IMPRESSIONS: New York Theatre Ballet’s "The Nutcracker" and The Bang Group's "Nut/Cracked," Presented by Arts on Site
Nuts to Covid
December 18, 2020 at 6:30 p.m.
New York Theatre Ballet’s The Nutcracker
Founder and Artistic Director: Diana Byer // Music: Pyotr Ilyich Tchaikovsky // Choreography by Keith Michael Godfather Drosselmeyer: Alonso Guzman // His Nephew, Nathaniel: Victor Abreu // Marie Stahlbaum: Alexis Branagan // Mother Stahlbaum: Amanda Treiber // Doctor Stahlbaum: Julian Donohue
The Bang Group's Nut/Cracked
Choreography: David Parker // Lighting Design: Kelly Martin // Tree and Flashlight: Marty Chafkin
Dancers: Chelsea Ainsworth, Dylan Baker, Louise Benkelman, Deborah Lohse, Daniel Morimoto, Nik Owns, Amber Sloan, and Tommy Seibold
Seventy-six years ago, this December, an American soldier fighting in the Second World War delivered a succinct message to the enemy. “Nuts!” General Anthony McAuliffe told the Nazi commander who had demanded he surrender at the outset of the Battle of the Bulge.
We are waging a different kind of war this year, but, thankfully, some Americans still have “Nuts!” These brave souls include the artists of the New York Theatre Ballet, and The Bang Group, who refuse to give in to Covid hysteria, and have found an ingenious way to present The Nutcracker. Live.
New York Theatre Ballet opens the evening with the Party Scene from choreographer Keith Michael’s version of the ballet. Then, in place of the usual divertissement, The Bang Group performs excerpts from David Parker’s Nut/Cracked, a loopy sendup of the original. This inspired pairing could not be more delightful, and, quite unexpectedly, what promised to be a gloomy holiday turns joyous. Kudos to presenter Arts on Site, for offering to share their third-floor studio on St. Mark’s Place.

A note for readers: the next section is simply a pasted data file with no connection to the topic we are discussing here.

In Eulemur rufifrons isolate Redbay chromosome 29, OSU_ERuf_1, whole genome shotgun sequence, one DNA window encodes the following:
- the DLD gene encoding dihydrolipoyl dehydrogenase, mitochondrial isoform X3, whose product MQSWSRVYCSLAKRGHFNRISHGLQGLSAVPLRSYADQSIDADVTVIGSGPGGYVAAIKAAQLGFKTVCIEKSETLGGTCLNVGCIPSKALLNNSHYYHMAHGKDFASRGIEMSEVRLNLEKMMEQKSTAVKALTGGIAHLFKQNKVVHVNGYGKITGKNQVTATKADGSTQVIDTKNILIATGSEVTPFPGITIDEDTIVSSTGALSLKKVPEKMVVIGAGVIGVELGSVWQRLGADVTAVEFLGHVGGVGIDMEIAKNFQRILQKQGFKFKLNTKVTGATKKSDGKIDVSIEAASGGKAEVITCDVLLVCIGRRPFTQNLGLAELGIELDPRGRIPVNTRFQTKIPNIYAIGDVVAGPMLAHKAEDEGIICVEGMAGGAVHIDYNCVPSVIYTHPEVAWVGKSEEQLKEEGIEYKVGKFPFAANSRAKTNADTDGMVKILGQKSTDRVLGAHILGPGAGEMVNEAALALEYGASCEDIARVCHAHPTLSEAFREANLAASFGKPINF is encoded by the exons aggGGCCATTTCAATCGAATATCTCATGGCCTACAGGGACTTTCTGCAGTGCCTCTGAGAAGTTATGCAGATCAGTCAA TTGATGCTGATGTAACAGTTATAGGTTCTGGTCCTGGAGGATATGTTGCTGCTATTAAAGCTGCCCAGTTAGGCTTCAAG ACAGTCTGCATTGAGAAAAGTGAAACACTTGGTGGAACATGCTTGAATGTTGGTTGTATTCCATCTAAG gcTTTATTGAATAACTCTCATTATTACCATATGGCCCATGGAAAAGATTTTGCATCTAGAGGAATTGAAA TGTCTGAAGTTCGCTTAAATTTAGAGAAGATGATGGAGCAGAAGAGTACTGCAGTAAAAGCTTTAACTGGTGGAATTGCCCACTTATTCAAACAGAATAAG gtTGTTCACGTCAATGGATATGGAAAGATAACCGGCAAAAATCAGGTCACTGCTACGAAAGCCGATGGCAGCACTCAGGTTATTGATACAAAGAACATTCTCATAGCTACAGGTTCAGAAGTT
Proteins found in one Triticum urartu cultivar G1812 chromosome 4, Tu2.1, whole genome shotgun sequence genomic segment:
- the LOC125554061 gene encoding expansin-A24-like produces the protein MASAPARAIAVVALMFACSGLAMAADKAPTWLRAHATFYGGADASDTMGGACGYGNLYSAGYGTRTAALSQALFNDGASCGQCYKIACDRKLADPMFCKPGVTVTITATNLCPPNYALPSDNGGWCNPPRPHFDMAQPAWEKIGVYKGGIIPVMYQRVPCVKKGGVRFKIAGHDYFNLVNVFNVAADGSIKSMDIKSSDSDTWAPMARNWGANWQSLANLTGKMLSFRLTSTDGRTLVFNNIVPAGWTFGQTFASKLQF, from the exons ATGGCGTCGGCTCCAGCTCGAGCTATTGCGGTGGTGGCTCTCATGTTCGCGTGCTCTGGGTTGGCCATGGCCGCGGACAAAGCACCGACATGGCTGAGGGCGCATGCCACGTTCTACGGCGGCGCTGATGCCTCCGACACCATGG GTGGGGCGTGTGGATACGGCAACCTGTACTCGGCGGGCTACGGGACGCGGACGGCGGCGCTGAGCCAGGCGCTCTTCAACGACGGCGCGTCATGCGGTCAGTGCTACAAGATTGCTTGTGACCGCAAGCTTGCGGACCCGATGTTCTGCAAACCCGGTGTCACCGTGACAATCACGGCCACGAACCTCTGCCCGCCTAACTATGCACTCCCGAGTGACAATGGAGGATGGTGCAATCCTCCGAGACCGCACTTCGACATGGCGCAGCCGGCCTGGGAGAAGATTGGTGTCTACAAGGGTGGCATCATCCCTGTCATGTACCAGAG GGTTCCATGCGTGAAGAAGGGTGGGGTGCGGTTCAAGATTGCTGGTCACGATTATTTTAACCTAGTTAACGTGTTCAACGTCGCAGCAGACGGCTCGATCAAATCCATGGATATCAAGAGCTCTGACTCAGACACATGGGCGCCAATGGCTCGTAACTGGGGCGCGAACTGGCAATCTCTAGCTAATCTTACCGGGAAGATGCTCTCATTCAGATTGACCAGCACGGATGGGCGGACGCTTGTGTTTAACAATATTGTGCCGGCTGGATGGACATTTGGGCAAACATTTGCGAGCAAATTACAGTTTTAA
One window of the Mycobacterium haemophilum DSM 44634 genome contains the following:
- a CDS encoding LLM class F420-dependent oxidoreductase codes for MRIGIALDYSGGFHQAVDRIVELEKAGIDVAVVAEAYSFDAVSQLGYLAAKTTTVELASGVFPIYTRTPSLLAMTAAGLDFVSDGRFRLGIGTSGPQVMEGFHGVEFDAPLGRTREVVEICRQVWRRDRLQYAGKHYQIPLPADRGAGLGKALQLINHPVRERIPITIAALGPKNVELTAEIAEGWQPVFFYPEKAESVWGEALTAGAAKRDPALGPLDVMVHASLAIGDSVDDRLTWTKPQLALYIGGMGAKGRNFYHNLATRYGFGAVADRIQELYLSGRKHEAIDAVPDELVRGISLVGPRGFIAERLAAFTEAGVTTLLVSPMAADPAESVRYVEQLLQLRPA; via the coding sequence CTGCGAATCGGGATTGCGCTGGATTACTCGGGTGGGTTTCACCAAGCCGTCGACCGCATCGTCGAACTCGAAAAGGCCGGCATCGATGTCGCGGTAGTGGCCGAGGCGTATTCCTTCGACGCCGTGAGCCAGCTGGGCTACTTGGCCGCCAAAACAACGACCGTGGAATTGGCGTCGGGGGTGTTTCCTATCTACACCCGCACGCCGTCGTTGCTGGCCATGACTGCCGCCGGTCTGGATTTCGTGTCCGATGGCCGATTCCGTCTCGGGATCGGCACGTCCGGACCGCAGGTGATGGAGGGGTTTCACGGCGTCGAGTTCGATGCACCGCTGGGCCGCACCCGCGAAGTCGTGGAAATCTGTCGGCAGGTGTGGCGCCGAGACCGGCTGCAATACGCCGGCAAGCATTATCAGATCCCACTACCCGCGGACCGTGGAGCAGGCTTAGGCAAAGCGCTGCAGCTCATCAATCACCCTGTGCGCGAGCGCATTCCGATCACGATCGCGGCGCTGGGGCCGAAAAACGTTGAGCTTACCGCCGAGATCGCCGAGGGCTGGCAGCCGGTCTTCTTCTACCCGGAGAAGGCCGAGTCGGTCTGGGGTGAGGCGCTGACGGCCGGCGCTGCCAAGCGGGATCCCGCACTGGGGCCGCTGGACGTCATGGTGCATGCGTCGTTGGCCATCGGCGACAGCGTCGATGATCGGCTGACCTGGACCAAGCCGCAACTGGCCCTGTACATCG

The setting feels austere, at first. After a temperature check, socially distanced audience members are seated facing a brick wall, the only spot of color in the studio being a single, brightly wrapped Christmas present that looks forlorn in the otherwise empty space. Well, we expected some belt-tightening this year.
Never fear. Inside that box lies a secret weapon. This gift is the Nutcracker himself, a homely wooden toy with mysterious powers. By the time he makes his appearance wearing a doll-sized face mask (because you just can’t be too careful), the Nutcracker’s influence has already been felt, and the bare studio has all but vanished. We have lost ourselves completely in the vivid performance, a spectacle filled with rambunctious human energy that carries us to a place outside time.
In New York Theatre Ballet’s miniaturized version of the Party Scene, Godfather Drosselmeyer is more than ever a puppet-master. The Stahlbaum family — father, mother, and Marie — are all under his spell; and, with assistance from his Nephew “Nathaniel,” Drosselmeyer winds them up like dolls. Once brought to life, the Stahlbaums behave naturally, unaware of their enchantment, though they seem especially eager to please their Godfather. Posing for a group photograph, they rearrange themselves until Drosselmeyer is satisfied. The result delights him, and he leaps exultantly.